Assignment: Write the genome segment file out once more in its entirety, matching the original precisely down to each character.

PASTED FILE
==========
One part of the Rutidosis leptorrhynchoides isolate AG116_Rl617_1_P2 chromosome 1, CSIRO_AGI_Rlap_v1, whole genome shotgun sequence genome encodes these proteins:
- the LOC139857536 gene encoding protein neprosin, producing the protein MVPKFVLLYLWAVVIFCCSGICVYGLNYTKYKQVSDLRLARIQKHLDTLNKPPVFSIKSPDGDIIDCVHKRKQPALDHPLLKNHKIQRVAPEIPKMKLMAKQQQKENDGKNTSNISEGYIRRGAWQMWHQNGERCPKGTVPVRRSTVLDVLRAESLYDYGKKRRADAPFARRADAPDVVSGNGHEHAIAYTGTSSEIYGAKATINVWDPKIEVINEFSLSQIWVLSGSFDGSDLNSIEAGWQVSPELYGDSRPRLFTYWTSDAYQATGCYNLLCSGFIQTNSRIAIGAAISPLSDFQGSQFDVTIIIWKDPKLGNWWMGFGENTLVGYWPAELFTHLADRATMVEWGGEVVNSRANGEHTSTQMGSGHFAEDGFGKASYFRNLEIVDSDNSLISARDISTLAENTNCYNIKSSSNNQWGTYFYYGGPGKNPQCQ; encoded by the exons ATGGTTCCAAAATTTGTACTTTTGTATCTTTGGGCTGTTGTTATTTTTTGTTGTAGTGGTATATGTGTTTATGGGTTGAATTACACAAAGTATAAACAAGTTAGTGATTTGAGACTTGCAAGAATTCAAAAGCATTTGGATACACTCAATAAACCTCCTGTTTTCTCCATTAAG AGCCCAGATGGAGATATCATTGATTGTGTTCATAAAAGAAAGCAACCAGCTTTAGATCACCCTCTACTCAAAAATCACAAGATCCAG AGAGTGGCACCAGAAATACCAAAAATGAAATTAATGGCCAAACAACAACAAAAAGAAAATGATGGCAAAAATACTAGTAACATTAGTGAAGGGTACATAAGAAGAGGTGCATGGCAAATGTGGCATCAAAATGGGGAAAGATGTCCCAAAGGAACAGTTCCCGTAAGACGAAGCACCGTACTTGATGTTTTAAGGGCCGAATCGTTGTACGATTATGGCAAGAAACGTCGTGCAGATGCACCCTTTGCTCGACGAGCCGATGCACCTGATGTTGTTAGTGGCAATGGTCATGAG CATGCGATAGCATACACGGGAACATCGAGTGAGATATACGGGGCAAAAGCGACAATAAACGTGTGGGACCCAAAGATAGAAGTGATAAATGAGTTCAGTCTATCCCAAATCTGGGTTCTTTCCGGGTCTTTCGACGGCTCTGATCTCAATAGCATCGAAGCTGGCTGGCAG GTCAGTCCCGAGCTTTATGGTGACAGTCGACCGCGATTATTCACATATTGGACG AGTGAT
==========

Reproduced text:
One part of the Rutidosis leptorrhynchoides isolate AG116_Rl617_1_P2 chromosome 1, CSIRO_AGI_Rlap_v1, whole genome shotgun sequence genome encodes these proteins:
- the LOC139857536 gene encoding protein neprosin, producing the protein MVPKFVLLYLWAVVIFCCSGICVYGLNYTKYKQVSDLRLARIQKHLDTLNKPPVFSIKSPDGDIIDCVHKRKQPALDHPLLKNHKIQRVAPEIPKMKLMAKQQQKENDGKNTSNISEGYIRRGAWQMWHQNGERCPKGTVPVRRSTVLDVLRAESLYDYGKKRRADAPFARRADAPDVVSGNGHEHAIAYTGTSSEIYGAKATINVWDPKIEVINEFSLSQIWVLSGSFDGSDLNSIEAGWQVSPELYGDSRPRLFTYWTSDAYQATGCYNLLCSGFIQTNSRIAIGAAISPLSDFQGSQFDVTIIIWKDPKLGNWWMGFGENTLVGYWPAELFTHLADRATMVEWGGEVVNSRANGEHTSTQMGSGHFAEDGFGKASYFRNLEIVDSDNSLISARDISTLAENTNCYNIKSSSNNQWGTYFYYGGPGKNPQCQ; encoded by the exons ATGGTTCCAAAATTTGTACTTTTGTATCTTTGGGCTGTTGTTATTTTTTGTTGTAGTGGTATATGTGTTTATGGGTTGAATTACACAAAGTATAAACAAGTTAGTGATTTGAGACTTGCAAGAATTCAAAAGCATTTGGATACACTCAATAAACCTCCTGTTTTCTCCATTAAG AGCCCAGATGGAGATATCATTGATTGTGTTCATAAAAGAAAGCAACCAGCTTTAGATCACCCTCTACTCAAAAATCACAAGATCCAG AGAGTGGCACCAGAAATACCAAAAATGAAATTAATGGCCAAACAACAACAAAAAGAAAATGATGGCAAAAATACTAGTAACATTAGTGAAGGGTACATAAGAAGAGGTGCATGGCAAATGTGGCATCAAAATGGGGAAAGATGTCCCAAAGGAACAGTTCCCGTAAGACGAAGCACCGTACTTGATGTTTTAAGGGCCGAATCGTTGTACGATTATGGCAAGAAACGTCGTGCAGATGCACCCTTTGCTCGACGAGCCGATGCACCTGATGTTGTTAGTGGCAATGGTCATGAG CATGCGATAGCATACACGGGAACATCGAGTGAGATATACGGGGCAAAAGCGACAATAAACGTGTGGGACCCAAAGATAGAAGTGATAAATGAGTTCAGTCTATCCCAAATCTGGGTTCTTTCCGGGTCTTTCGACGGCTCTGATCTCAATAGCATCGAAGCTGGCTGGCAG GTCAGTCCCGAGCTTTATGGTGACAGTCGACCGCGATTATTCACATATTGGACG AGTGAT